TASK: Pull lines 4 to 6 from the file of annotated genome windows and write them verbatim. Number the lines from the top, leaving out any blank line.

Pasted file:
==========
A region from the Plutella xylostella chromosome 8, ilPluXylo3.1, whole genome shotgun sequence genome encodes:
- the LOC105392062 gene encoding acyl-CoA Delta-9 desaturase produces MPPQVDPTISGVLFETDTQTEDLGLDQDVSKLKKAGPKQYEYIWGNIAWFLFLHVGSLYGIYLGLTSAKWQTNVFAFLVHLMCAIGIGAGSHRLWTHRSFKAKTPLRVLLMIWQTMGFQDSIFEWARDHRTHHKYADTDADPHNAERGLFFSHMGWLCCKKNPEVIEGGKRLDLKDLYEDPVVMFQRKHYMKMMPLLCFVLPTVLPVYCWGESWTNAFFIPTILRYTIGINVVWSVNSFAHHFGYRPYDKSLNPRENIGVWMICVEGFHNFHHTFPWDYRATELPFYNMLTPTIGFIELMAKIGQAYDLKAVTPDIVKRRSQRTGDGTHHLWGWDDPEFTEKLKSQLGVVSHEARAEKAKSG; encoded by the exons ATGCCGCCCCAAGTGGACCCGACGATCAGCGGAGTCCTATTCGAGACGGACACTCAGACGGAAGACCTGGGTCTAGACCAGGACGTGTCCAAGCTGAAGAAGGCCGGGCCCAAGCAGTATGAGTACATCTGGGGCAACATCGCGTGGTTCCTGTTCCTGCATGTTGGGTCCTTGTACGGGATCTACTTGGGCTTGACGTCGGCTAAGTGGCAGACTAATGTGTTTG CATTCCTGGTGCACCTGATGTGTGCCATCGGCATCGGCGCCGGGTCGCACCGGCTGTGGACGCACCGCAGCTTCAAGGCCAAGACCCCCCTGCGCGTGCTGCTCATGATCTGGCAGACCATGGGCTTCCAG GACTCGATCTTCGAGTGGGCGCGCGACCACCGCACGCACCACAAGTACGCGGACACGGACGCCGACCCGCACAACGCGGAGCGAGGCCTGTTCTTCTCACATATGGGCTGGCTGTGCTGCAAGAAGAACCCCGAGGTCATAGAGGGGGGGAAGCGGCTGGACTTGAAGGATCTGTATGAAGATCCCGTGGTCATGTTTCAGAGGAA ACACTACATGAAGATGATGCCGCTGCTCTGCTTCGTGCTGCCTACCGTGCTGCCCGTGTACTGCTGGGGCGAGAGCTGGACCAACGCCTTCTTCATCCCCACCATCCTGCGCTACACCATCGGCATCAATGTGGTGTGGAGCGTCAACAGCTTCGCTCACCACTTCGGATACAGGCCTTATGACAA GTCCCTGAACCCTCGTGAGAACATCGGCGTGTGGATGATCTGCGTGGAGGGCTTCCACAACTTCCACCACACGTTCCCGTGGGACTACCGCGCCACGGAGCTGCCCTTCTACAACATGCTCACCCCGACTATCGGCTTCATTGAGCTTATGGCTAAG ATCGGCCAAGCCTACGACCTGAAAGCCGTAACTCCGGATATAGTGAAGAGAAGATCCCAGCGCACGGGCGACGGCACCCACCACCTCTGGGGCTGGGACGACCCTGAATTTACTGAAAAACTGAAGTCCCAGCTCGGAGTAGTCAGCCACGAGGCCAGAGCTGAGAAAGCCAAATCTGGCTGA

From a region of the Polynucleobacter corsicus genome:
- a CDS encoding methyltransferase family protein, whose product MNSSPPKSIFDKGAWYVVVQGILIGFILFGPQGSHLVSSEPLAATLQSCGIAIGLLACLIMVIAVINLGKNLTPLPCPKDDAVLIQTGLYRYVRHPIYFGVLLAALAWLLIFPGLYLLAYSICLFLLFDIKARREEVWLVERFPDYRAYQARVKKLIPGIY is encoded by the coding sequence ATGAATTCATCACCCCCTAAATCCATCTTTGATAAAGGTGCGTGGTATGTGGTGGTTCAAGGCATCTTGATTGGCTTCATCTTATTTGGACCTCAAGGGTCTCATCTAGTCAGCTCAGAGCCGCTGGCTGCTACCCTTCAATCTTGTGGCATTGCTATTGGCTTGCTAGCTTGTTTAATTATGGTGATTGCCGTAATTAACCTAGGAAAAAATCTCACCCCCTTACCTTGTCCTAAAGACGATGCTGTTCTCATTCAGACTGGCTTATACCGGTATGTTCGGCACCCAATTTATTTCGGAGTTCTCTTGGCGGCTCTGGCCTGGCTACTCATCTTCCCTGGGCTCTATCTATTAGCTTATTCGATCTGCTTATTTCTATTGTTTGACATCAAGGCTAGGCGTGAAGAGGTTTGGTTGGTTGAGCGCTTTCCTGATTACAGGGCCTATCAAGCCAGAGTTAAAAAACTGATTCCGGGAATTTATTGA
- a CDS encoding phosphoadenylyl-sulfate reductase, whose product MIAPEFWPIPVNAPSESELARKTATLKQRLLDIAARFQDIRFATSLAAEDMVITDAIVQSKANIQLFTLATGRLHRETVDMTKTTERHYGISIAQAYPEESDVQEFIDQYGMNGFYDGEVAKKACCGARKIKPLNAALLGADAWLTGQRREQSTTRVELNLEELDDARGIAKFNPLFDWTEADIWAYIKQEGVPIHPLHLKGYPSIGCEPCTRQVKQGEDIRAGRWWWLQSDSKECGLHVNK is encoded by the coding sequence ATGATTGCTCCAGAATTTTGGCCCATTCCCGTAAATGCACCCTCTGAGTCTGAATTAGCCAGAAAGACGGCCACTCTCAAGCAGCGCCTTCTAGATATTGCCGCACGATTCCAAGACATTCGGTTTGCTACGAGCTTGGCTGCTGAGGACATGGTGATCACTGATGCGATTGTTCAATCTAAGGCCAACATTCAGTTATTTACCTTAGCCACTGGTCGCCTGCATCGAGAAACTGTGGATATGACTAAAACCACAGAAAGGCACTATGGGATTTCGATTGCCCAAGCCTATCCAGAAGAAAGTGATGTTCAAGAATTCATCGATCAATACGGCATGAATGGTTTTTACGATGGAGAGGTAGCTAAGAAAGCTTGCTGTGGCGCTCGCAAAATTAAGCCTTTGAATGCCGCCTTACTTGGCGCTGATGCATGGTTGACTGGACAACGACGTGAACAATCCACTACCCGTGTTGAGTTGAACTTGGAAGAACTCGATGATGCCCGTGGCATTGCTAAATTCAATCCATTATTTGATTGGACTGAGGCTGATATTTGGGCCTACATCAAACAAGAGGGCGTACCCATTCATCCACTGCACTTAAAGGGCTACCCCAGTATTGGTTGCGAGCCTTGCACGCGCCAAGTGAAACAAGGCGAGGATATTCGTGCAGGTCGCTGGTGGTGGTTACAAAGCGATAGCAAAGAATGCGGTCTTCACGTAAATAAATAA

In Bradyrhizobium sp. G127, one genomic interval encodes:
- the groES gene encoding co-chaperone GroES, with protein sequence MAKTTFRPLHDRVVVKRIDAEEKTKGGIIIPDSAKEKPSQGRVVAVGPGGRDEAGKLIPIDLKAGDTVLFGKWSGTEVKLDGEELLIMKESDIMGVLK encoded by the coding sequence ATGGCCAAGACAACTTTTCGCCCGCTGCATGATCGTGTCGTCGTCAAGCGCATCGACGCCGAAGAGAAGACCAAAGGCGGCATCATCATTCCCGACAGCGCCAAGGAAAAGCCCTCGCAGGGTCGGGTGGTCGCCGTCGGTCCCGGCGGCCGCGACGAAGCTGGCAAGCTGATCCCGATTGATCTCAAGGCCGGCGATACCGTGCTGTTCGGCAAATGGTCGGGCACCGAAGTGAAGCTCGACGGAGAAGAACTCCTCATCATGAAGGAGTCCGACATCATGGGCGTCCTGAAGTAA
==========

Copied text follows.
- a CDS encoding methyltransferase family protein, whose product MNSSPPKSIFDKGAWYVVVQGILIGFILFGPQGSHLVSSEPLAATLQSCGIAIGLLACLIMVIAVINLGKNLTPLPCPKDDAVLIQTGLYRYVRHPIYFGVLLAALAWLLIFPGLYLLAYSICLFLLFDIKARREEVWLVERFPDYRAYQARVKKLIPGIY is encoded by the coding sequence ATGAATTCATCACCCCCTAAATCCATCTTTGATAAAGGTGCGTGGTATGTGGTGGTTCAAGGCATCTTGATTGGCTTCATCTTATTTGGACCTCAAGGGTCTCATCTAGTCAGCTCAGAGCCGCTGGCTGCTACCCTTCAATCTTGTGGCATTGCTATTGGCTTGCTAGCTTGTTTAATTATGGTGATTGCCGTAATTAACCTAGGAAAAAATCTCACCCCCTTACCTTGTCCTAAAGACGATGCTGTTCTCATTCAGACTGGCTTATACCGGTATGTTCGGCACCCAATTTATTTCGGAGTTCTCTTGGCGGCTCTGGCCTGGCTACTCATCTTCCCTGGGCTCTATCTATTAGCTTATTCGATCTGCTTATTTCTATTGTTTGACATCAAGGCTAGGCGTGAAGAGGTTTGGTTGGTTGAGCGCTTTCCTGATTACAGGGCCTATCAAGCCAGAGTTAAAAAACTGATTCCGGGAATTTATTGA
- a CDS encoding phosphoadenylyl-sulfate reductase, whose product MIAPEFWPIPVNAPSESELARKTATLKQRLLDIAARFQDIRFATSLAAEDMVITDAIVQSKANIQLFTLATGRLHRETVDMTKTTERHYGISIAQAYPEESDVQEFIDQYGMNGFYDGEVAKKACCGARKIKPLNAALLGADAWLTGQRREQSTTRVELNLEELDDARGIAKFNPLFDWTEADIWAYIKQEGVPIHPLHLKGYPSIGCEPCTRQVKQGEDIRAGRWWWLQSDSKECGLHVNK is encoded by the coding sequence ATGATTGCTCCAGAATTTTGGCCCATTCCCGTAAATGCACCCTCTGAGTCTGAATTAGCCAGAAAGACGGCCACTCTCAAGCAGCGCCTTCTAGATATTGCCGCACGATTCCAAGACATTCGGTTTGCTACGAGCTTGGCTGCTGAGGACATGGTGATCACTGATGCGATTGTTCAATCTAAGGCCAACATTCAGTTATTTACCTTAGCCACTGGTCGCCTGCATCGAGAAACTGTGGATATGACTAAAACCACAGAAAGGCACTATGGGATTTCGATTGCCCAAGCCTATCCAGAAGAAAGTGATGTTCAAGAATTCATCGATCAATACGGCATGAATGGTTTTTACGATGGAGAGGTAGCTAAGAAAGCTTGCTGTGGCGCTCGCAAAATTAAGCCTTTGAATGCCGCCTTACTTGGCGCTGATGCATGGTTGACTGGACAACGACGTGAACAATCCACTACCCGTGTTGAGTTGAACTTGGAAGAACTCGATGATGCCCGTGGCATTGCTAAATTCAATCCATTATTTGATTGGACTGAGGCTGATATTTGGGCCTACATCAAACAAGAGGGCGTACCCATTCATCCACTGCACTTAAAGGGCTACCCCAGTATTGGTTGCGAGCCTTGCACGCGCCAAGTGAAACAAGGCGAGGATATTCGTGCAGGTCGCTGGTGGTGGTTACAAAGCGATAGCAAAGAATGCGGTCTTCACGTAAATAAATAA

In Bradyrhizobium sp. G127, one genomic interval encodes: